Playing Each Hand

  1. Count the value of your cards. Once you’ve been dealt all your cards, gather them up and inspect them, being careful to not let the others see. Add the numerical values of the cards in your hand to find their total. In Tonk, the numerical values are:[1]
    • One point for aces.
    • Ten points for all picture cards (the jack, queen, and king)
    • The face value for numerical cards (for example, a two of hearts equals two points).
  2. Declare Tonk if you have one. If the cards in your hand add up to a total of 50 points, declare Tonk right away. This means you win the hand automatically without any further play. It also means that you win double the agreed-upon stakes per hand. However:[2]
    • It is possible that another player may also have 50 points and thus declare Tonk, too. In this case, no one wins, and the hand is over.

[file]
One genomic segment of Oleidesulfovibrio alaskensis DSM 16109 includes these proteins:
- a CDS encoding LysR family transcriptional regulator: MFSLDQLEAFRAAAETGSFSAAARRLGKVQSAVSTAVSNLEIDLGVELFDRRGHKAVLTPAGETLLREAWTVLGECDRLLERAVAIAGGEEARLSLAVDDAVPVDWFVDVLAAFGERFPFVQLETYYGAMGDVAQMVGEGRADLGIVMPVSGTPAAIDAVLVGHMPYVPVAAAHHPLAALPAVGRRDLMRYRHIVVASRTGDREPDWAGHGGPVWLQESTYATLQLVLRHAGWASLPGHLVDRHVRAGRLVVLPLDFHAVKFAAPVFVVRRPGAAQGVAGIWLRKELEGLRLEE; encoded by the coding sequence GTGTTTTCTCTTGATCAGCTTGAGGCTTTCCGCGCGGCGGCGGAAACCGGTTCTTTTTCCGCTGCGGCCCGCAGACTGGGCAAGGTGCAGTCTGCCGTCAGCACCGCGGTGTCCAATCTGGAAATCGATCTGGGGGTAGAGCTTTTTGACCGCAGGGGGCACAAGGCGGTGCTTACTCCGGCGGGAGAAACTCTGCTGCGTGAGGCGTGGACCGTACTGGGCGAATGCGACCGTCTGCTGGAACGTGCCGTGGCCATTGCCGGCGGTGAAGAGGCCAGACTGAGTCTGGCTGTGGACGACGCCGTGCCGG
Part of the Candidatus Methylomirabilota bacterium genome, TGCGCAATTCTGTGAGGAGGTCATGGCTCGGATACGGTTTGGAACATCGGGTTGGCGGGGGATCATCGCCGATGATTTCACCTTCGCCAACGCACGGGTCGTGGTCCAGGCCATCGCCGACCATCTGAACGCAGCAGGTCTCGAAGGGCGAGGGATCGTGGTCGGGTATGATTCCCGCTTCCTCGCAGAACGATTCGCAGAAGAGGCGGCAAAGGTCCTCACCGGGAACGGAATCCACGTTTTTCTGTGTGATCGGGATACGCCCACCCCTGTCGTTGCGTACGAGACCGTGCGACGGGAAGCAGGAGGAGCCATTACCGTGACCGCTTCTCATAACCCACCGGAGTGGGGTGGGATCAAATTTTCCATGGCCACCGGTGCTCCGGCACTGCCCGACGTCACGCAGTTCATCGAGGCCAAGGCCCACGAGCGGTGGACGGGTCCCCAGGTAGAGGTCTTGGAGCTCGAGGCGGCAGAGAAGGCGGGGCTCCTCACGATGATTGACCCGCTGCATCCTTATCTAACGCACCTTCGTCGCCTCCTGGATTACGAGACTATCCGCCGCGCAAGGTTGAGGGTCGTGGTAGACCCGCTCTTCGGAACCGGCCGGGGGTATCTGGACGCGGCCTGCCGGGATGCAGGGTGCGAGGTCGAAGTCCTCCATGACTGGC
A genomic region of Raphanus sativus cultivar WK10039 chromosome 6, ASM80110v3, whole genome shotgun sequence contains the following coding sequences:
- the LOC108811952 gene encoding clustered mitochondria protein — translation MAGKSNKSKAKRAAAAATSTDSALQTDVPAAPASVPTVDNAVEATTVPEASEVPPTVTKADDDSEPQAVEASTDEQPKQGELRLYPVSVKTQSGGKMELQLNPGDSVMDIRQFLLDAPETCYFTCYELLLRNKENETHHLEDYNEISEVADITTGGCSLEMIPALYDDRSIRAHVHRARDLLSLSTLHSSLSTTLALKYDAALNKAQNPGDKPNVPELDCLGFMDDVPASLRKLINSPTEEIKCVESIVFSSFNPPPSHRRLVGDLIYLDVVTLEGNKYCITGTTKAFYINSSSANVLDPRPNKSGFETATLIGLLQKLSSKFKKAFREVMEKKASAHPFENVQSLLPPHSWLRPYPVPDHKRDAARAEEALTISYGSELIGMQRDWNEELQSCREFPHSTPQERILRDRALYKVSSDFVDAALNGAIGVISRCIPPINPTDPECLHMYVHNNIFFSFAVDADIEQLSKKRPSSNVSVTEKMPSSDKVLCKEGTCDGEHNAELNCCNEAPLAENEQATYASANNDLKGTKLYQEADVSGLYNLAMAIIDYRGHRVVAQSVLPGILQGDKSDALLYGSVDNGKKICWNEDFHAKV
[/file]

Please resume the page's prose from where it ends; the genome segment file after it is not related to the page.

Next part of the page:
3. Start a stock- and discard pile if there aren’t any Tonks. If no player declares Tonk, have the dealer place the stack of undealt cards facedown on the table. This is your stockpile. Now flip the topmost card over. Set it facing upward right beside your stockpile. This is now the beginning of your discard pile.[2]
  4. Play clockwise from the dealer. Have the player seated to the dealer’s left go first. Let them draw a single card from either the stockpile or the discard pile. Wait for them to discard either that same card or another one from their hand. Then have the player seated to their left do the same, and so on for the rest of the hand.[2]
    • Whenever a player discards, they must place the card face up on the discard pile, just like the card that started that pile, so the next player can see what it is.
  5. Create “spreads.” As you draw and discard cards, keep those that will form either a “book” or “run.” To make a “book,” collect three or more of the same card from each suit. To make a “run,” collect three or more sequential cards within one suit. Whenever you have enough cards to make either one, “spread” those cards out on the table immediately and hold onto the others in your hand.[1]
    • An example of a book would be three kings of any suit.
    • A run, on the other hand, would be something like the two, three, and four of spades.